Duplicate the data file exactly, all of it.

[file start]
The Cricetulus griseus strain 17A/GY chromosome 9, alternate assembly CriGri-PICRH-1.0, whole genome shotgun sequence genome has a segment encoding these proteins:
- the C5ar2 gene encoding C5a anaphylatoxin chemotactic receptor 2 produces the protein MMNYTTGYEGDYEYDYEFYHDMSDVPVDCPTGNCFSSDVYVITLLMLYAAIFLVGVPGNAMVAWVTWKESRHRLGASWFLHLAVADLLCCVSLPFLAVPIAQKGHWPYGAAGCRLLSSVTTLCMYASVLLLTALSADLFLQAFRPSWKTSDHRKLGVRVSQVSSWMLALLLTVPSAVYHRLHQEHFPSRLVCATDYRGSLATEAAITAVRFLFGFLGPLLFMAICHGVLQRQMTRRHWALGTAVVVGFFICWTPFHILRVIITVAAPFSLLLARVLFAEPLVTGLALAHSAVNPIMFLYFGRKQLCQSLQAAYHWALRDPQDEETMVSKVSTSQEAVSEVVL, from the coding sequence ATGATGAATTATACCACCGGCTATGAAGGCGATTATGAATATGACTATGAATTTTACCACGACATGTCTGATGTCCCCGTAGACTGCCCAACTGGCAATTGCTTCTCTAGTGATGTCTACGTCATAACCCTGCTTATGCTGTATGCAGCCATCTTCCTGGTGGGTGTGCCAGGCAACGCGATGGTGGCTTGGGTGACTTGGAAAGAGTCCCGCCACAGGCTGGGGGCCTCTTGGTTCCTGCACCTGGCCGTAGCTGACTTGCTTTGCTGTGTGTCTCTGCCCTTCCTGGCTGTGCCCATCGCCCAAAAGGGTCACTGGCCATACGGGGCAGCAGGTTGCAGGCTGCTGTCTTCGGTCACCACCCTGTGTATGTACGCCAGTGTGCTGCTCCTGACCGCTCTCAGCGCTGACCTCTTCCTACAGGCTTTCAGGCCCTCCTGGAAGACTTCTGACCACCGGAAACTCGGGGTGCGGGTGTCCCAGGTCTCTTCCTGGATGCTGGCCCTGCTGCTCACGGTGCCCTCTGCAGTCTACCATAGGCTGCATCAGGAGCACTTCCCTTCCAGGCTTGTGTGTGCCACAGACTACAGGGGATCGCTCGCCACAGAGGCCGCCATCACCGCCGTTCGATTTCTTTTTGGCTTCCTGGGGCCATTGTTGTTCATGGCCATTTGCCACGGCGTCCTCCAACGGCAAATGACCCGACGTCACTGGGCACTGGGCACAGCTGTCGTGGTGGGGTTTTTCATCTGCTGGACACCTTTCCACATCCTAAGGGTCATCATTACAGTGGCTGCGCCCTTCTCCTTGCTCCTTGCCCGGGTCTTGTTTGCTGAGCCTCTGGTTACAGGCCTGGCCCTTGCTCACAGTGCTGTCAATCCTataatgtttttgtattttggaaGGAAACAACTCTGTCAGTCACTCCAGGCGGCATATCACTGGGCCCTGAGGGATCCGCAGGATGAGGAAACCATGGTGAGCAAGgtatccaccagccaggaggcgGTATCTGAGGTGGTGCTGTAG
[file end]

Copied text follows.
The Cricetulus griseus strain 17A/GY chromosome 9, alternate assembly CriGri-PICRH-1.0, whole genome shotgun sequence genome has a segment encoding these proteins:
- the C5ar2 gene encoding C5a anaphylatoxin chemotactic receptor 2 produces the protein MMNYTTGYEGDYEYDYEFYHDMSDVPVDCPTGNCFSSDVYVITLLMLYAAIFLVGVPGNAMVAWVTWKESRHRLGASWFLHLAVADLLCCVSLPFLAVPIAQKGHWPYGAAGCRLLSSVTTLCMYASVLLLTALSADLFLQAFRPSWKTSDHRKLGVRVSQVSSWMLALLLTVPSAVYHRLHQEHFPSRLVCATDYRGSLATEAAITAVRFLFGFLGPLLFMAICHGVLQRQMTRRHWALGTAVVVGFFICWTPFHILRVIITVAAPFSLLLARVLFAEPLVTGLALAHSAVNPIMFLYFGRKQLCQSLQAAYHWALRDPQDEETMVSKVSTSQEAVSEVVL, from the coding sequence ATGATGAATTATACCACCGGCTATGAAGGCGATTATGAATATGACTATGAATTTTACCACGACATGTCTGATGTCCCCGTAGACTGCCCAACTGGCAATTGCTTCTCTAGTGATGTCTACGTCATAACCCTGCTTATGCTGTATGCAGCCATCTTCCTGGTGGGTGTGCCAGGCAACGCGATGGTGGCTTGGGTGACTTGGAAAGAGTCCCGCCACAGGCTGGGGGCCTCTTGGTTCCTGCACCTGGCCGTAGCTGACTTGCTTTGCTGTGTGTCTCTGCCCTTCCTGGCTGTGCCCATCGCCCAAAAGGGTCACTGGCCATACGGGGCAGCAGGTTGCAGGCTGCTGTCTTCGGTCACCACCCTGTGTATGTACGCCAGTGTGCTGCTCCTGACCGCTCTCAGCGCTGACCTCTTCCTACAGGCTTTCAGGCCCTCCTGGAAGACTTCTGACCACCGGAAACTCGGGGTGCGGGTGTCCCAGGTCTCTTCCTGGATGCTGGCCCTGCTGCTCACGGTGCCCTCTGCAGTCTACCATAGGCTGCATCAGGAGCACTTCCCTTCCAGGCTTGTGTGTGCCACAGACTACAGGGGATCGCTCGCCACAGAGGCCGCCATCACCGCCGTTCGATTTCTTTTTGGCTTCCTGGGGCCATTGTTGTTCATGGCCATTTGCCACGGCGTCCTCCAACGGCAAATGACCCGACGTCACTGGGCACTGGGCACAGCTGTCGTGGTGGGGTTTTTCATCTGCTGGACACCTTTCCACATCCTAAGGGTCATCATTACAGTGGCTGCGCCCTTCTCCTTGCTCCTTGCCCGGGTCTTGTTTGCTGAGCCTCTGGTTACAGGCCTGGCCCTTGCTCACAGTGCTGTCAATCCTataatgtttttgtattttggaaGGAAACAACTCTGTCAGTCACTCCAGGCGGCATATCACTGGGCCCTGAGGGATCCGCAGGATGAGGAAACCATGGTGAGCAAGgtatccaccagccaggaggcgGTATCTGAGGTGGTGCTGTAG